What is Human Resources (HR)?
Human Resource management, commonly known as HR, is one of the important areas to consider when you are starting a social enterprise. HR involves all aspects of employing and managing people (the human resource) that work in the organisation. HR encompasses:
- The values of the organisation that you want to instil in those that work for you.
- The culture of the organisation, e.g. “how we do things around here.”
- All the practical aspects of working with employees from how people are encouraged to apply for a job to how the employee’s productivity/performance in their role is managed.
- The actions put in place to retain and motivate employees.
- How to handle effectively movement of employees out of the organisation.
Why is HR important for your social enterprise?
Human Resources is all about people so it is important for any social entrepreneur who is thinking about taking on staff or volunteers. If you invest time in getting your human resources strategy, policies, procedures and processes right from the beginning, then you will be building your social enterprise on firm and stable foundations.
Good recruitment practices will ensure that you have in place employees who are able to help you maximise your business and impact. Tailored HR policies and procedures that reflect your values will ensure that you motivate and retain high performing employees.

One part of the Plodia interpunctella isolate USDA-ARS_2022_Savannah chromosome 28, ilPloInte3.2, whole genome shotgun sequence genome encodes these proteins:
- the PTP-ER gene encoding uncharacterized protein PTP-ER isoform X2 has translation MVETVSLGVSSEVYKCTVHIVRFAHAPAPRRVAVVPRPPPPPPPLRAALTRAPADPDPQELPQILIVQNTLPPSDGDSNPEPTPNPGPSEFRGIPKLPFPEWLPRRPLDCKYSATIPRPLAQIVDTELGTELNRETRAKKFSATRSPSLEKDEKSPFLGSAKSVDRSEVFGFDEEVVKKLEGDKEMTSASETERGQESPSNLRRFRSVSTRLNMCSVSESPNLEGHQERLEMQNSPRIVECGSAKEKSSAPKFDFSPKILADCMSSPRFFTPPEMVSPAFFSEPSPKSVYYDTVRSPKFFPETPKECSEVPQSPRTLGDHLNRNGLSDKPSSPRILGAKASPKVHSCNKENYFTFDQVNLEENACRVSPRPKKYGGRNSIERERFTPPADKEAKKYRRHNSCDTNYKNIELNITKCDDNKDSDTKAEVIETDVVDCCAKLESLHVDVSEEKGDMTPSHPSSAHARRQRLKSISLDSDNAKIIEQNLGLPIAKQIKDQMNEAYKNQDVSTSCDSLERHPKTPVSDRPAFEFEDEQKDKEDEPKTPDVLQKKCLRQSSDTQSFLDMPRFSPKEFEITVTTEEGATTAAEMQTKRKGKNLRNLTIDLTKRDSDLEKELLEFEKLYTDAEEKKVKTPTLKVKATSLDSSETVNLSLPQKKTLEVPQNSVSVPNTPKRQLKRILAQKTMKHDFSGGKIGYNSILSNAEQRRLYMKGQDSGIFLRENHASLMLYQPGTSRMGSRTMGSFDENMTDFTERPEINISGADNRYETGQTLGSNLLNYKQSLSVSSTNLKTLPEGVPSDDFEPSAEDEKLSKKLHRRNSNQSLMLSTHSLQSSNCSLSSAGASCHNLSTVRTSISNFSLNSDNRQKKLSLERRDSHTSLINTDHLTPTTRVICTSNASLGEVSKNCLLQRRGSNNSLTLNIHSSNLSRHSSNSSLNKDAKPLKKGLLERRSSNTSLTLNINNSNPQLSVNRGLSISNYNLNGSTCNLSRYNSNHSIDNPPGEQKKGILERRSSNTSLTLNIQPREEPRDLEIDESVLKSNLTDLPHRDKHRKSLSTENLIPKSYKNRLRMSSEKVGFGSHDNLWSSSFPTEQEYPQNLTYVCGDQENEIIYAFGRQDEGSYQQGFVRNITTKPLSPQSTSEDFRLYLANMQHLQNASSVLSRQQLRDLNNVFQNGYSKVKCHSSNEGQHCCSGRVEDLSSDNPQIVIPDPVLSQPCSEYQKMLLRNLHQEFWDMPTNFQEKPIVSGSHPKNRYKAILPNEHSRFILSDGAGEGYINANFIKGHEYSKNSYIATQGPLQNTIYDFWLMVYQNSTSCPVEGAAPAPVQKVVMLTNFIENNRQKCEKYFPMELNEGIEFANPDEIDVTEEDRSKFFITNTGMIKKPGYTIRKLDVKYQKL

Recruiting for staff or volunteers
- Be clear on the role required – is it an employee, volunteer, self-employed or casual worker?
- Compile a clear job description.
- Understand how to conduct a job interview to obtain quality, objective information from candidates to make a good recruitment decision.
- Decide on a salary and how you will pay that salary.
- Write up a contract of employment. This will need to be provided to your employee within two months of starting work with you. It must outline the terms and conditions of employment and comply with employment legislation.
- Understand your responsibility as an employer for pension provision.
- Ensure you have essential HR policies in place so you can manage fairly and consistently.
- Have an understanding of equality issues – knowing which characteristics are protected by legislation, e.g. gender, disability, sexual orientation etc. and developing your HR policies to reflect this.
Good starting points for free employment advice
- Government website
- The Pensions Regulator
- Community voluntary services organisations in your area
This content was provided by SSE Fellow, Sonia Wilson. Sonia runs social enterprise Populo which provides affordable and quality HR support to small social enterprises and charities.